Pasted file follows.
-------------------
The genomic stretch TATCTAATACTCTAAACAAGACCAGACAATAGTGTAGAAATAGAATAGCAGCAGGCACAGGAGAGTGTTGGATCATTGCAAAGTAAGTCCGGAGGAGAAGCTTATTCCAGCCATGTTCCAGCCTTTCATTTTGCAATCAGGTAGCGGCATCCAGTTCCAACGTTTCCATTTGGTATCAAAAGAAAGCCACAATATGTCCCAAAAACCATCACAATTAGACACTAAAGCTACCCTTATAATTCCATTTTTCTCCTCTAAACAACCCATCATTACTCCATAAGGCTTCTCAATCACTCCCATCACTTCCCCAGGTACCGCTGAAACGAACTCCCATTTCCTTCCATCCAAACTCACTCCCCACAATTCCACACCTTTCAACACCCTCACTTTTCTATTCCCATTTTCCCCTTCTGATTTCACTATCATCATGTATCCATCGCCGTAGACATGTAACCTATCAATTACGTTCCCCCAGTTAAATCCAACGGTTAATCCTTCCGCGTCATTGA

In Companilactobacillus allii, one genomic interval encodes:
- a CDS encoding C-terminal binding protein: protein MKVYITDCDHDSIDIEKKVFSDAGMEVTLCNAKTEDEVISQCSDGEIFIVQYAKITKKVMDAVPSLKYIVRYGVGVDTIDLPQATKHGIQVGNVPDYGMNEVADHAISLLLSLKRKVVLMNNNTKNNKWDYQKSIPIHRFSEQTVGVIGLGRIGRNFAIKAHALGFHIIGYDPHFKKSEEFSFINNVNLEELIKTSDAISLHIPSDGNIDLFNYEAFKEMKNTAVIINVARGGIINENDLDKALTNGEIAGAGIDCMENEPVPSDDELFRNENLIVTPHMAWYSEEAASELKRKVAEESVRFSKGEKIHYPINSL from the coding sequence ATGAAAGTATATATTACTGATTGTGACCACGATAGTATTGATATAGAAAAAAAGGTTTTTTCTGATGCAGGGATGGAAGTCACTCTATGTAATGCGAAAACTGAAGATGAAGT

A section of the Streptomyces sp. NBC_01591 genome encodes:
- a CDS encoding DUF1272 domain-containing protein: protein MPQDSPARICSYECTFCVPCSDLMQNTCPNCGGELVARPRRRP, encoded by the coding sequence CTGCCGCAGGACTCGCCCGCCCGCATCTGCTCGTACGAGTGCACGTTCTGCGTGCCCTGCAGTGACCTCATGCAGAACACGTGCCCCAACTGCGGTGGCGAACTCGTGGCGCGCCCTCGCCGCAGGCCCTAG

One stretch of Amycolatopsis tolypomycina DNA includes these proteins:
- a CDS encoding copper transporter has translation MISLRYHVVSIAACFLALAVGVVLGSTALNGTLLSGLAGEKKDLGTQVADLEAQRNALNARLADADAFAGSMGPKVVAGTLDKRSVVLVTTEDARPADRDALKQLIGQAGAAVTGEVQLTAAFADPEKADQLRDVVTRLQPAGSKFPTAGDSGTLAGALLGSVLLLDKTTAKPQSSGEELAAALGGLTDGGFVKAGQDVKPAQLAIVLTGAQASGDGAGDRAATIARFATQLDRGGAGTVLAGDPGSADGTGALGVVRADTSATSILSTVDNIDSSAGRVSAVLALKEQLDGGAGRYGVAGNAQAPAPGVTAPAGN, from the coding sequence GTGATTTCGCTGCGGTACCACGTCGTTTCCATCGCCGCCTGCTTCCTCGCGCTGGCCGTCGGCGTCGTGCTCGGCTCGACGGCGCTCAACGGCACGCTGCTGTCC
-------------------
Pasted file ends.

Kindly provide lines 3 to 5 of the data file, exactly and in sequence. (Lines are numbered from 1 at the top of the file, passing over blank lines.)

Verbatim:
- a CDS encoding C-terminal binding protein: protein MKVYITDCDHDSIDIEKKVFSDAGMEVTLCNAKTEDEVISQCSDGEIFIVQYAKITKKVMDAVPSLKYIVRYGVGVDTIDLPQATKHGIQVGNVPDYGMNEVADHAISLLLSLKRKVVLMNNNTKNNKWDYQKSIPIHRFSEQTVGVIGLGRIGRNFAIKAHALGFHIIGYDPHFKKSEEFSFINNVNLEELIKTSDAISLHIPSDGNIDLFNYEAFKEMKNTAVIINVARGGIINENDLDKALTNGEIAGAGIDCMENEPVPSDDELFRNENLIVTPHMAWYSEEAASELKRKVAEESVRFSKGEKIHYPINSL from the coding sequence ATGAAAGTATATATTACTGATTGTGACCACGATAGTATTGATATAGAAAAAAAGGTTTTTTCTGATGCAGGGATGGAAGTCACTCTATGTAATGCGAAAACTGAAGATGAAGT

A section of the Streptomyces sp. NBC_01591 genome encodes:
- a CDS encoding DUF1272 domain-containing protein: protein MPQDSPARICSYECTFCVPCSDLMQNTCPNCGGELVARPRRRP, encoded by the coding sequence CTGCCGCAGGACTCGCCCGCCCGCATCTGCTCGTACGAGTGCACGTTCTGCGTGCCCTGCAGTGACCTCATGCAGAACACGTGCCCCAACTGCGGTGGCGAACTCGTGGCGCGCCCTCGCCGCAGGCCCTAG